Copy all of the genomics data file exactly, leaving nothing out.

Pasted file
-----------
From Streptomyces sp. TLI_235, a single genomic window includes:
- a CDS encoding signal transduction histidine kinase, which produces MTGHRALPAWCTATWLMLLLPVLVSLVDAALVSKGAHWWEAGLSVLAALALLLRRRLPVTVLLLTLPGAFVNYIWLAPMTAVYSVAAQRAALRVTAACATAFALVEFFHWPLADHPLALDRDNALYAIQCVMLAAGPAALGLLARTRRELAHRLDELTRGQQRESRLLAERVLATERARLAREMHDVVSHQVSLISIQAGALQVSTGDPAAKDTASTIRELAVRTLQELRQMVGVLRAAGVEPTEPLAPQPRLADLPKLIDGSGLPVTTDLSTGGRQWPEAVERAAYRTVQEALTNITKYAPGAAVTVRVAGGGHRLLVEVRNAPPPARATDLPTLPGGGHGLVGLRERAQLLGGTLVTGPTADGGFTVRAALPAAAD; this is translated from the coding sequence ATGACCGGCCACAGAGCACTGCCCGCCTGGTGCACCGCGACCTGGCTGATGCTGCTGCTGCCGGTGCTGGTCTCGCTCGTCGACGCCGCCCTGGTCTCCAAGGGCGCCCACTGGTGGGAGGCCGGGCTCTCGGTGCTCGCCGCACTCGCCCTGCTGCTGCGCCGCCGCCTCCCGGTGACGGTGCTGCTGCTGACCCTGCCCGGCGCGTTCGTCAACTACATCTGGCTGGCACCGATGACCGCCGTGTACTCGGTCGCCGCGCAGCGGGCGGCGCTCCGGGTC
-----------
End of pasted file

From Streptomyces sp. TLI_235, a single genomic window includes:
- a CDS encoding signal transduction histidine kinase, which produces MTGHRALPAWCTATWLMLLLPVLVSLVDAALVSKGAHWWEAGLSVLAALALLLRRRLPVTVLLLTLPGAFVNYIWLAPMTAVYSVAAQRAALRVTAACATAFALVEFFHWPLADHPLALDRDNALYAIQCVMLAAGPAALGLLARTRRELAHRLDELTRGQQRESRLLAERVLATERARLAREMHDVVSHQVSLISIQAGALQVSTGDPAAKDTASTIRELAVRTLQELRQMVGVLRAAGVEPTEPLAPQPRLADLPKLIDGSGLPVTTDLSTGGRQWPEAVERAAYRTVQEALTNITKYAPGAAVTVRVAGGGHRLLVEVRNAPPPARATDLPTLPGGGHGLVGLRERAQLLGGTLVTGPTADGGFTVRAALPAAAD; this is translated from the coding sequence ATGACCGGCCACAGAGCACTGCCCGCCTGGTGCACCGCGACCTGGCTGATGCTGCTGCTGCCGGTGCTGGTCTCGCTCGTCGACGCCGCCCTGGTCTCCAAGGGCGCCCACTGGTGGGAGGCCGGGCTCTCGGTGCTCGCCGCACTCGCCCTGCTGCTGCGCCGCCGCCTCCCGGTGACGGTGCTGCTGCTGACCCTGCCCGGCGCGTTCGTCAACTACATCTGGCTGGCACCGATGACCGCCGTGTACTCGGTCGCCGCGCAGCGGGCGGCGCTCCGGGTC